Think twice before implementing an evaluation system solely because you think it’s necessary. If employees feel that their evaluation is unfair (many will), expect a number of people to walk away from the company. Expect those that stay to underperform for at least a week following any evaluation. Expect some employees to brood and eventually leave months after their review. You will also need to accept some employee departures as a result. Other employees will realize the exercise in futility and seek a job elsewhere. Some my realize the unfairness of the ‘stacking’ and try to find an employer is more fair about this process. Make sure you are well aware of the full ramifications of an evaluation system before you implement it.

Make sure employees get some kind of positive benefit after the evaluation is complete (preferably a merit increase). If you’re planning to make your employees suffer through this negative job experience, then you need to be prepared to offer some sunshine and rainbows to your employees at the end to make the process go down easier. As Mary Poppins once said, “A spoonful of sugar helps the medicine go down” . You need to find that spoonful of sugar… and I don’t mean literally, either (don’t be funny and put a sugar cube on their desks).

Note that the evaluation process should never get in the way of actual work. Yet, it does. It interjects itself between the manager and the employee in a way that can drive a wedge between the employee and the company. A wedge that might otherwise not be there were sleeping dogs left lying, as it were. Employee evaluations can open a Pandora’s box with some individuals, so be careful with this process.

Do think up a better way than the traditional performance review system

If you can come up with a new improved performance system that works better than the old, stale, negative system, then by all means implement it in your company. Such a system would do wonders for making this process much more smooth. Unfortunately, I do not believe such a thing exists. In reality, having monthly one-on-ones between the employee and manager should suffice as an ongoing performance review system. It’s far less negative than the once-a-year evaluation which is mostly pointless. Do away with the once-a-year evaluation system and implement an ongoing manager and employee relationship building system that keeps the employee far more on track than a once-a-year system which really benefits no-one.

Employee evaluations can both help and hurt your company at the same time. Evaluations can open up problems that may not be necessary for an employee to perform their job properly and at the same time, it always ends up as a negative experience for all involved. If you really enjoy running your employees through the ringer once a year, the stale old evaluation process is the way to do it. Worse, though, is that because it’s a once-a-year event, it doesn’t really serve much purpose unless it is tied to a merit increase. If it’s not tied to a merit increase, this is a fruitless exercise. This is part of the reason many companies no longer do one-a-year evaluations.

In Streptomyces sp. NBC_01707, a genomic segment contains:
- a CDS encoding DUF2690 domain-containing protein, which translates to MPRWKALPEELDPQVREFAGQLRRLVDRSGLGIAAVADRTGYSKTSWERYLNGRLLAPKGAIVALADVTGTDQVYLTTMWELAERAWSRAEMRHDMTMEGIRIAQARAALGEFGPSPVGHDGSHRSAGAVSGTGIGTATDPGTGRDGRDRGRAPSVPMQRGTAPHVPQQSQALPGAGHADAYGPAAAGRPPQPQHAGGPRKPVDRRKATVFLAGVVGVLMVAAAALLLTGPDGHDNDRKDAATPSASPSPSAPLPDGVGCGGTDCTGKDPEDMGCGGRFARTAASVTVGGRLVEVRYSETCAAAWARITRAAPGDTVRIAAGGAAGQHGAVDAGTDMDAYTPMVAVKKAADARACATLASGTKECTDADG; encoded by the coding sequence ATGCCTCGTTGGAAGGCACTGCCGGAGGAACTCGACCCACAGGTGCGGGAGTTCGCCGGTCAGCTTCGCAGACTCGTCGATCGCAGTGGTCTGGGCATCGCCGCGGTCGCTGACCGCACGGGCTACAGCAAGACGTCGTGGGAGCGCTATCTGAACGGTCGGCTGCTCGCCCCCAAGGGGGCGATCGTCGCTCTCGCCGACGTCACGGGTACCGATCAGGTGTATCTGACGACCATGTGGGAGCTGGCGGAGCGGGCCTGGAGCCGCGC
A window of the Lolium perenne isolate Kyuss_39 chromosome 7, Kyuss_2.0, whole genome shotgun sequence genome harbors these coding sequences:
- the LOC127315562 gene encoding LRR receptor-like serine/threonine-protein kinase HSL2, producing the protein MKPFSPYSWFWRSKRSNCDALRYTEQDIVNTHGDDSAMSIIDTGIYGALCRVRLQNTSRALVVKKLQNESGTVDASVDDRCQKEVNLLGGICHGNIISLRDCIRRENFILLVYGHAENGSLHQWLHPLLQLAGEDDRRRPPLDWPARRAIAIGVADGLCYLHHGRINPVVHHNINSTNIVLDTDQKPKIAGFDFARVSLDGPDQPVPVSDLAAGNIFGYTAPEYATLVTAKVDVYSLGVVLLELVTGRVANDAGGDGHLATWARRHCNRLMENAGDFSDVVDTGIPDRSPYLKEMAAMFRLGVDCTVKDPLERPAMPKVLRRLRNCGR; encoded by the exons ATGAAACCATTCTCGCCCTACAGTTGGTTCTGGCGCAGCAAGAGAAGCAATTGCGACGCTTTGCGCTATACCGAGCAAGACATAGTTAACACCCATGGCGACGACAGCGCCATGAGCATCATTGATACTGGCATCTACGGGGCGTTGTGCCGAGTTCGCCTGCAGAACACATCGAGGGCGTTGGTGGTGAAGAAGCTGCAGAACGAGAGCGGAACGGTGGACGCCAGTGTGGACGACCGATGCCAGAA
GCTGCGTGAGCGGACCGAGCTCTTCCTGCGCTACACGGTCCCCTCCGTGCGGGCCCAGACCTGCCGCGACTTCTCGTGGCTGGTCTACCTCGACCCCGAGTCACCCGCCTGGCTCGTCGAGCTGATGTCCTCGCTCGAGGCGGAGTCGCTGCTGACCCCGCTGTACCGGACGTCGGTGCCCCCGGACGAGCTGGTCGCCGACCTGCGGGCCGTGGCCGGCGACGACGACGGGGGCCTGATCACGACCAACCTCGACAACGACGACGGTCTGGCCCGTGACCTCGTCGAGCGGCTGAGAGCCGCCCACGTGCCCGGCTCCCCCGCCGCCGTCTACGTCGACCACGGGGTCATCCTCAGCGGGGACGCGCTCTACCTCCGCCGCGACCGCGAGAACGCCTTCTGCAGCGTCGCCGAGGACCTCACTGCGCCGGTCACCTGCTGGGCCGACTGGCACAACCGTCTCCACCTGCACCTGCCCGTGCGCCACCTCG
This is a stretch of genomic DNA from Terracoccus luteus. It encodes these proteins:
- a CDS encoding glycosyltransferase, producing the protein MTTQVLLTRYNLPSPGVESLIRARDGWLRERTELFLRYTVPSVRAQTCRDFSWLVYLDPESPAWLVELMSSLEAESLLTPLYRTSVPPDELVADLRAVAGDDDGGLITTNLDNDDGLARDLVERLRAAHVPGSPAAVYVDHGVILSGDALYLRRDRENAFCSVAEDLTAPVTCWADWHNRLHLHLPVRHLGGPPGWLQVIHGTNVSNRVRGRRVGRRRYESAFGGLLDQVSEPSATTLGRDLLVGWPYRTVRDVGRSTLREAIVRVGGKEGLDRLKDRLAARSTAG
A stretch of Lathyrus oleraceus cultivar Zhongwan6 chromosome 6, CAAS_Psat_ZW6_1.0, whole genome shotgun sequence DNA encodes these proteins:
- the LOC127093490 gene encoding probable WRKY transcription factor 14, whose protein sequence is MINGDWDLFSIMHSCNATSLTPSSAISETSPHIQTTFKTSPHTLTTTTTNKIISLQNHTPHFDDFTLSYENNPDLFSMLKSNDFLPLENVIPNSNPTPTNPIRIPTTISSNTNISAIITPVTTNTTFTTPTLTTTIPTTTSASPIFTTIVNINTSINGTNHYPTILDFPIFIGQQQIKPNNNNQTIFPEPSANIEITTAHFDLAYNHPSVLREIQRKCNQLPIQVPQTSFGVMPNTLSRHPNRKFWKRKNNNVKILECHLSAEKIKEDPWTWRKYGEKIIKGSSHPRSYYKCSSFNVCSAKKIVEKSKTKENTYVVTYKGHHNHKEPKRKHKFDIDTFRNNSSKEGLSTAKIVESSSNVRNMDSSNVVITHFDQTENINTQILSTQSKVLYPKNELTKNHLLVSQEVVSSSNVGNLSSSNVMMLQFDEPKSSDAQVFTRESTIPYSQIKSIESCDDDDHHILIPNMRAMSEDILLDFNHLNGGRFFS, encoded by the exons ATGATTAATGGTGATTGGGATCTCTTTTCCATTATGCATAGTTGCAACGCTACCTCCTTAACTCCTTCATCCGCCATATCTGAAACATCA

Basically, do not feel compelled to run evaluations simply because you think you need them. Think twice before implementing these tired vehicles when they don’t really benefit anyone. If you must set up a performance evaluation system, then conduct it once a month between the manager and the employee. Let them discuss active projects, what’s going on today and focus on current performance issues. Having an on-going regular relevant performance evaluation system is much more productive to job performance today and ends up as a much more relaxed and positive experience. Out with the old and in with the new.

Don’t run an evaluation for an employee with 3 or more managers in 6 months

This one is pretty self-explanatory. However, it should be said that if an employee gets a new manager 2 months before the evaluation process is set to begin, the employee has no hope of a fair evaluation. If the employee’s old manager is still part of the organization, then enlist that manager to complete that employee’s evaluation. If the old manager is no longer part of the organization, then skip this employee’s evaluation.

An employee cannot be properly evaluated with a new manager having 2 or less months of service with that employee. Employees under this circumstance should also have the ability to opt-out of the evaluation process entirely. If they can’t get a fair, impartial evaluation for 6 to 12 months of service that year from their current manager, then the employee shouldn’t be obligated to submit an evaluation. I’ll also point out that change in management team is not the employee’s responsibility. Unfairly penalizing an employee’s yearly performance review because of management changes is not the fault of the employee. It’s the fault of your management team.

Unless there has been at least one manager who has managed that employee for a minimum of 6 continuous months of the year, evaluations shouldn’t be performed for that employee.

Part 3 | Chapter Index | Part 5

%d bloggers like this: